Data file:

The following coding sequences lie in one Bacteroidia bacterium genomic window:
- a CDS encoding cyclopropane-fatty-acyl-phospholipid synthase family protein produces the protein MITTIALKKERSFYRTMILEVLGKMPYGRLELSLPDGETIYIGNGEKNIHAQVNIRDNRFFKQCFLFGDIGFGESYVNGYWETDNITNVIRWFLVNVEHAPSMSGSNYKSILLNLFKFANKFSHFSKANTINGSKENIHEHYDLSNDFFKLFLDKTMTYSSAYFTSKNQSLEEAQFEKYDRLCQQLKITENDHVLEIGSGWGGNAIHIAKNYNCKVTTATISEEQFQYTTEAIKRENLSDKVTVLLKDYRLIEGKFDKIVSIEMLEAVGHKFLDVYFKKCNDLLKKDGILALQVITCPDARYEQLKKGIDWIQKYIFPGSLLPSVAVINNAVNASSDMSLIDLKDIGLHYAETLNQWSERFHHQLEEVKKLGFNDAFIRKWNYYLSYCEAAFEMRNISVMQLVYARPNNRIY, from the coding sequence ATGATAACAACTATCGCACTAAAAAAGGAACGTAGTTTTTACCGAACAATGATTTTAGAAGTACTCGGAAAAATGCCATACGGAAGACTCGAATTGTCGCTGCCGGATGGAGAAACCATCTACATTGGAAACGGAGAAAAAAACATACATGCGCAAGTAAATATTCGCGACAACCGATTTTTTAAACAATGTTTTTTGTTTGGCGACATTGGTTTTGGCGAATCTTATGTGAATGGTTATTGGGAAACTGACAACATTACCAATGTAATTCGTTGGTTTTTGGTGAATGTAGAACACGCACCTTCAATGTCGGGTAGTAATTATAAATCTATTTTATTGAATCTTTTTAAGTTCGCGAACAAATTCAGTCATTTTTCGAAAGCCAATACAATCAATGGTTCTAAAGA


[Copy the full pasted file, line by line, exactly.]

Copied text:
The following coding sequences lie in one Bacteroidia bacterium genomic window:
- a CDS encoding cyclopropane-fatty-acyl-phospholipid synthase family protein produces the protein MITTIALKKERSFYRTMILEVLGKMPYGRLELSLPDGETIYIGNGEKNIHAQVNIRDNRFFKQCFLFGDIGFGESYVNGYWETDNITNVIRWFLVNVEHAPSMSGSNYKSILLNLFKFANKFSHFSKANTINGSKENIHEHYDLSNDFFKLFLDKTMTYSSAYFTSKNQSLEEAQFEKYDRLCQQLKITENDHVLEIGSGWGGNAIHIAKNYNCKVTTATISEEQFQYTTEAIKRENLSDKVTVLLKDYRLIEGKFDKIVSIEMLEAVGHKFLDVYFKKCNDLLKKDGILALQVITCPDARYEQLKKGIDWIQKYIFPGSLLPSVAVINNAVNASSDMSLIDLKDIGLHYAETLNQWSERFHHQLEEVKKLGFNDAFIRKWNYYLSYCEAAFEMRNISVMQLVYARPNNRIY, from the coding sequence ATGATAACAACTATCGCACTAAAAAAGGAACGTAGTTTTTACCGAACAATGATTTTAGAAGTACTCGGAAAAATGCCATACGGAAGACTCGAATTGTCGCTGCCGGATGGAGAAACCATCTACATTGGAAACGGAGAAAAAAACATACATGCGCAAGTAAATATTCGCGACAACCGATTTTTTAAACAATGTTTTTTGTTTGGCGACATTGGTTTTGGCGAATCTTATGTGAATGGTTATTGGGAAACTGACAACATTACCAATGTAATTCGTTGGTTTTTGGTGAATGTAGAACACGCACCTTCAATGTCGGGTAGTAATTATAAATCTATTTTATTGAATCTTTTTAAGTTCGCGAACAAATTCAGTCATTTTTCGAAAGCCAATACAATCAATGGTTCTAAAGA